AskDefine | Define valediction

Dictionary Definition

valediction

Noun

1 a farewell oration delivered by the most outstanding member of a graduating class [syn: valedictory address, valedictory]
2 the act of saying farewell

User Contributed Dictionary

English

Noun

  1. A speech made when leaving or parting company
  2. The act of parting company
  3. A word or phrase (such as adieu or farewell) said upon leaving

Related terms

Extensive Definition

A valediction is an expression used to say farewell (goodbye), especially at the end of a letter. (Other meanings not discussed in this article include the act of saying goodbye and a speech made at such an occasion.) The word comes from the Latin valedicere, meaning "to say goodbye".http://www.bartleby.com/61/90/V0009000.html
The word valediction is often used loosely in English to refer to a complimentary closing, which is a courteous formula used to end a letter. This is normally a formulaic phrase preceding the writer's signature that expresses the writer's loyalty or best wishes to the recipient.
A valediction is often related to the salutation used in the letter or message.

Valedictions in letters (English)

Old formal valedictions

English language valedictions typically contain the word yours, a contraction of your servant; old valedictions were usually some voluminous statement, a complete sentence of the form
I beg to remain, Sir, your most humble and obedient servant,
O.G.
This form is occasionally abbreviated to
Your obt svt,
O.G.
As well as
YOB,
O.G.

Yours sincerely and Yours faithfully

In the UK, traditional valedictions have been mainly replaced by "Yours sincerely" or "Yours faithfully".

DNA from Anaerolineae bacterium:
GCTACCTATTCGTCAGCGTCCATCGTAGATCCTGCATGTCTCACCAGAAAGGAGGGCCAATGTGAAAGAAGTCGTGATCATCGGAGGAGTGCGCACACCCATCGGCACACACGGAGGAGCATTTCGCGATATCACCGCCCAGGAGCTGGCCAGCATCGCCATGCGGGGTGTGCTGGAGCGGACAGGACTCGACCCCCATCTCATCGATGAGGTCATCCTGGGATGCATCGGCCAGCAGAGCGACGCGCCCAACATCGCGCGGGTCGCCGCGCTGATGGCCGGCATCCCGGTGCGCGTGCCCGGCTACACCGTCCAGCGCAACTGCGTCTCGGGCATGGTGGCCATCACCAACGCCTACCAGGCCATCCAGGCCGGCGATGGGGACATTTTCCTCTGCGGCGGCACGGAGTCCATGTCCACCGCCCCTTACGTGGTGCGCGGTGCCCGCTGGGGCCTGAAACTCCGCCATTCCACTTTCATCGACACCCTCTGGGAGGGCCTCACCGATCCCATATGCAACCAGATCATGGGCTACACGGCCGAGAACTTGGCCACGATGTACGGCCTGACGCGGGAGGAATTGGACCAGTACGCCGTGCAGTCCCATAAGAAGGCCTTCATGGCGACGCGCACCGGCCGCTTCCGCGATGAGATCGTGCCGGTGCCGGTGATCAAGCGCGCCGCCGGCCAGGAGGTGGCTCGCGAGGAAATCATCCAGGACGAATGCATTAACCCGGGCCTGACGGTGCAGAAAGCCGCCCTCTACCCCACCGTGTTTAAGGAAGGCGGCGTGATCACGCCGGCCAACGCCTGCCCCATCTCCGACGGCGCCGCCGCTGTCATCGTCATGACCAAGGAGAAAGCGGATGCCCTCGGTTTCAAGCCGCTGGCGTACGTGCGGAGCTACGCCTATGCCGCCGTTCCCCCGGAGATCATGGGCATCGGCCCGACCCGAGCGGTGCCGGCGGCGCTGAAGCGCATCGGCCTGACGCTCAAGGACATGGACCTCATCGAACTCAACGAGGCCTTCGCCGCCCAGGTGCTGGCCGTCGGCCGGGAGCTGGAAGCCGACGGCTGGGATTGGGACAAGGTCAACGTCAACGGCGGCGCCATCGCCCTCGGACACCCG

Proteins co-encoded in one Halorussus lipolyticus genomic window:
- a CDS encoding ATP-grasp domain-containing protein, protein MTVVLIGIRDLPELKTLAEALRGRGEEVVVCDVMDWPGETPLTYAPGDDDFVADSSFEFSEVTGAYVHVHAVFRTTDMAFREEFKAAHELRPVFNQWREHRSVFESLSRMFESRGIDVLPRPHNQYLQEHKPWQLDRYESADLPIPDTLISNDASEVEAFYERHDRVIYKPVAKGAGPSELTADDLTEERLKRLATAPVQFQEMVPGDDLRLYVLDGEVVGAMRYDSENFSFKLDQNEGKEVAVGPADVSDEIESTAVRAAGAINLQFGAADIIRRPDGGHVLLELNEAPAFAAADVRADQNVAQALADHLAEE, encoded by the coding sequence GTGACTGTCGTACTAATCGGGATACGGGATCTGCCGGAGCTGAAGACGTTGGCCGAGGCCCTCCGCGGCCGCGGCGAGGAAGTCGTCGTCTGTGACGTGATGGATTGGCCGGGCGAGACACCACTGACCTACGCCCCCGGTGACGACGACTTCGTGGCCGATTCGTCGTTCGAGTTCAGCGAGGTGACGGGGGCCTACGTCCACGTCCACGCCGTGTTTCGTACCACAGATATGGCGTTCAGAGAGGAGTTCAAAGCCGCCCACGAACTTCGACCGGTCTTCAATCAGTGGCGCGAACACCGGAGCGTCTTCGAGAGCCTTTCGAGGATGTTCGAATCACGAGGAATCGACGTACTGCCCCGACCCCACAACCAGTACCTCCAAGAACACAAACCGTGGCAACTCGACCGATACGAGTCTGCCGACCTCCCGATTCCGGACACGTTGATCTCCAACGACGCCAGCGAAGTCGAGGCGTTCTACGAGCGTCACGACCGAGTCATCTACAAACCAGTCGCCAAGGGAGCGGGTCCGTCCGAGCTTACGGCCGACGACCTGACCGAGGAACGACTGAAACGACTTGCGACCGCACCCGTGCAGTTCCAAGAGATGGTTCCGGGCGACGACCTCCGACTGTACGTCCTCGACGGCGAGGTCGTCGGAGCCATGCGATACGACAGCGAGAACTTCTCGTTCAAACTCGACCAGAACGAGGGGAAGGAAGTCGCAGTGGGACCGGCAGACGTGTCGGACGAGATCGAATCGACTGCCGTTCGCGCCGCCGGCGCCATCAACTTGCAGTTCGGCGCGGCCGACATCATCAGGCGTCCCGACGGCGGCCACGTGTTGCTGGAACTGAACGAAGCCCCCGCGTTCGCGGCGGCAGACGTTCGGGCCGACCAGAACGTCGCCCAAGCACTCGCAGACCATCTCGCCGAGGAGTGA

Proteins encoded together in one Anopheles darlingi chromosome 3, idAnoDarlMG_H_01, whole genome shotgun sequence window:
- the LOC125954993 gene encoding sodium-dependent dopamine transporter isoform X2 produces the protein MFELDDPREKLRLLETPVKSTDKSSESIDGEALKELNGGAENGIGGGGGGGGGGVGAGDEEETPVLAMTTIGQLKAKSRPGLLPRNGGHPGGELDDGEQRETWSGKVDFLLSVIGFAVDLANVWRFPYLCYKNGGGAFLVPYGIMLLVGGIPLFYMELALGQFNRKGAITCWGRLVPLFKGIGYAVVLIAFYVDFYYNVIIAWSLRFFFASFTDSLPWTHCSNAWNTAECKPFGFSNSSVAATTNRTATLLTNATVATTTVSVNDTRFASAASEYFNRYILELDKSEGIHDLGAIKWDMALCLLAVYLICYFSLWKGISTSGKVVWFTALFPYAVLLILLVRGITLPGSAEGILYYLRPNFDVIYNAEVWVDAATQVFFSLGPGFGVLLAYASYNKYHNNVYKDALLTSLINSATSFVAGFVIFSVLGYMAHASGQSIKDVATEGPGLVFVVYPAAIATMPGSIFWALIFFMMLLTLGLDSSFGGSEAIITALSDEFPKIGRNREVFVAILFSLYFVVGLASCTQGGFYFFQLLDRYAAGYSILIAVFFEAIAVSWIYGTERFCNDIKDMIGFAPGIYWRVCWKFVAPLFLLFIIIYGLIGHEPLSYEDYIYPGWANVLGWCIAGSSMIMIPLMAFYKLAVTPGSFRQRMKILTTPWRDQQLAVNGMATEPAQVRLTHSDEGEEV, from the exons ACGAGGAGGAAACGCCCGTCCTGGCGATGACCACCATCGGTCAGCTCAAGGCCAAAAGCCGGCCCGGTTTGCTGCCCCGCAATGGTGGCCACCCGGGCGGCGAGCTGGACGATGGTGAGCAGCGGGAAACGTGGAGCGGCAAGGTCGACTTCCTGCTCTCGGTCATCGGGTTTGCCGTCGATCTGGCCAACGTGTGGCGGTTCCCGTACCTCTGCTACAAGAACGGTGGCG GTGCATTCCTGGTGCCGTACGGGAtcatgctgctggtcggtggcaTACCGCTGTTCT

Yours sincerely is used when the recipient is addressed by name and is known to you to some degree, and Yours faithfully is used when the recipient is not known by name (i.e. the recipient is addressed by a phrase such as "Dear Sir/Madam").
When the recipient's name is known, but not previously met or spoken with, some people prefer the use of the more distant Yours faithfully, but most prefer to use Yours sincerely.
In the US, "Yours sincerely" is properly used in social correspondence. "Yours faithfully" is properly used in business correspondence with someone whose name is unknown to the writer (i.e., in a letter addressed "Dear Sir or Madam" or "To Whom It May Concern").
In the US, the inverted "Sincerely yours" and the simplified "Sincerely" are also common.

Yours truly,

Yours truly can carry either or both of two connotations in certain parts of the world: as a valediction formula, and by implication, as an informal reference by a person to themselves - "the speaker". In the USA, traditional valedictions have been mainly replaced by phrases such as "Yours truly," or "Very truly yours,". In the UK it has not historically been a common term, and is used only in less formal or social correspondence. Mostly UK slang, usage varies by area (not uncommon in London and similar areas, uncommon in many regional areas). It stands as a social device to circumvent the general distaste for being seen to blow one's trumpet (ie, to boast or show off) or in taking blame. Thus:
  • "Yours truly made the cake" -- a more polite informal way to say "I made the cake".
  • "If yours truly hadn't been sick that day..."
In this manner, it is also fairly common to sarcastically refer to a person present in the conversation, when talking to another person:
  • "Everything was going fine before yours truly here showed up..."

Yours aye

"Yours aye" is a Scottish expression meaning "yours always"

Yours for Scotland

"Yours for Scotland" is a valediction commonly used by Scottish Nationalists. It is sometimes abbreviated to YfS.

Yours, etc.

This is a usage in the USA by lawyers when they conclude a formal letter, or when they sign off in court papers that would also be read by a judge. Sometimes, it's shortened even further to Yours, &c. where et (Latin for and) is replaced with the ampersand (&).
In Jane Austen books, some letters are signed Yours, etc. or Yours Sincerely, etc.

Kind regards, best regards

Increasingly common in business usage, "kind regards" and especially "best regards" are often used as a semi-formal valediction in emails. In informal usage, they are often abbreviated to "Rgds", "BR", or "KR". The use of "kind regards" is most likely derived from the more formal, "kindest regards," which is itself a phrase derived from the even more formal combination of "Kindest regards, I remain," "yours" or "truly yours" or any one of a number of valedictions in common usage.